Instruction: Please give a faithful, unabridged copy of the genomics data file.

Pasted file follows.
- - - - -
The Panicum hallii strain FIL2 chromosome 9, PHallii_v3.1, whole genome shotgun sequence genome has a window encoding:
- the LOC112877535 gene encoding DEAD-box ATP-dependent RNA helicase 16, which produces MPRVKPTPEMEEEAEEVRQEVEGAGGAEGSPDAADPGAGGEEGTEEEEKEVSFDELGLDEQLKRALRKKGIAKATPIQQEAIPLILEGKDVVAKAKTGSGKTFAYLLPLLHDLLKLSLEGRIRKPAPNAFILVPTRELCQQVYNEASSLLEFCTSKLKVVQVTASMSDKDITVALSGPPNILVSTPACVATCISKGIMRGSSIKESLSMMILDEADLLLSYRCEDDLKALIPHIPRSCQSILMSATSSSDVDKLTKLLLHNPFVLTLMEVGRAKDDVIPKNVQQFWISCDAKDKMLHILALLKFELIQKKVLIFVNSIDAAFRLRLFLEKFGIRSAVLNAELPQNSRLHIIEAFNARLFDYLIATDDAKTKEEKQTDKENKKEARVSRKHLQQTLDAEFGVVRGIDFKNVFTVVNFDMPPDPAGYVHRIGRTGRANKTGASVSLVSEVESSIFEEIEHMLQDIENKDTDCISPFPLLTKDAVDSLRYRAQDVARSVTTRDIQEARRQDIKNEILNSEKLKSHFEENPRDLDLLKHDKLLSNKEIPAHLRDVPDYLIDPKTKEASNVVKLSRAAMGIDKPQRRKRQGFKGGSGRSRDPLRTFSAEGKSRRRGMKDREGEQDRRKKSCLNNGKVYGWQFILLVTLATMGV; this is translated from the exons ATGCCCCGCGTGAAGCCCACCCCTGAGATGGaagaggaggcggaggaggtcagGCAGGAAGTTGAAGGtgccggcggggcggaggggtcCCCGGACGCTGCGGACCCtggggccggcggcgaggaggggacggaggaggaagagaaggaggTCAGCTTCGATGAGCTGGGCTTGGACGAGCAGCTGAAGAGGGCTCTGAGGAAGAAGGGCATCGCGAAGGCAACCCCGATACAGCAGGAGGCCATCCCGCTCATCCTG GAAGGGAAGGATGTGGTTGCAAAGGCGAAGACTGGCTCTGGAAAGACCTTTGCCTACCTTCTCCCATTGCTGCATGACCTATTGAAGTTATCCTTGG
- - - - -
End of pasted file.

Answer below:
The Panicum hallii strain FIL2 chromosome 9, PHallii_v3.1, whole genome shotgun sequence genome has a window encoding:
- the LOC112877535 gene encoding DEAD-box ATP-dependent RNA helicase 16, which produces MPRVKPTPEMEEEAEEVRQEVEGAGGAEGSPDAADPGAGGEEGTEEEEKEVSFDELGLDEQLKRALRKKGIAKATPIQQEAIPLILEGKDVVAKAKTGSGKTFAYLLPLLHDLLKLSLEGRIRKPAPNAFILVPTRELCQQVYNEASSLLEFCTSKLKVVQVTASMSDKDITVALSGPPNILVSTPACVATCISKGIMRGSSIKESLSMMILDEADLLLSYRCEDDLKALIPHIPRSCQSILMSATSSSDVDKLTKLLLHNPFVLTLMEVGRAKDDVIPKNVQQFWISCDAKDKMLHILALLKFELIQKKVLIFVNSIDAAFRLRLFLEKFGIRSAVLNAELPQNSRLHIIEAFNARLFDYLIATDDAKTKEEKQTDKENKKEARVSRKHLQQTLDAEFGVVRGIDFKNVFTVVNFDMPPDPAGYVHRIGRTGRANKTGASVSLVSEVESSIFEEIEHMLQDIENKDTDCISPFPLLTKDAVDSLRYRAQDVARSVTTRDIQEARRQDIKNEILNSEKLKSHFEENPRDLDLLKHDKLLSNKEIPAHLRDVPDYLIDPKTKEASNVVKLSRAAMGIDKPQRRKRQGFKGGSGRSRDPLRTFSAEGKSRRRGMKDREGEQDRRKKSCLNNGKVYGWQFILLVTLATMGV; this is translated from the exons ATGCCCCGCGTGAAGCCCACCCCTGAGATGGaagaggaggcggaggaggtcagGCAGGAAGTTGAAGGtgccggcggggcggaggggtcCCCGGACGCTGCGGACCCtggggccggcggcgaggaggggacggaggaggaagagaaggaggTCAGCTTCGATGAGCTGGGCTTGGACGAGCAGCTGAAGAGGGCTCTGAGGAAGAAGGGCATCGCGAAGGCAACCCCGATACAGCAGGAGGCCATCCCGCTCATCCTG GAAGGGAAGGATGTGGTTGCAAAGGCGAAGACTGGCTCTGGAAAGACCTTTGCCTACCTTCTCCCATTGCTGCATGACCTATTGAAGTTATCCTTGG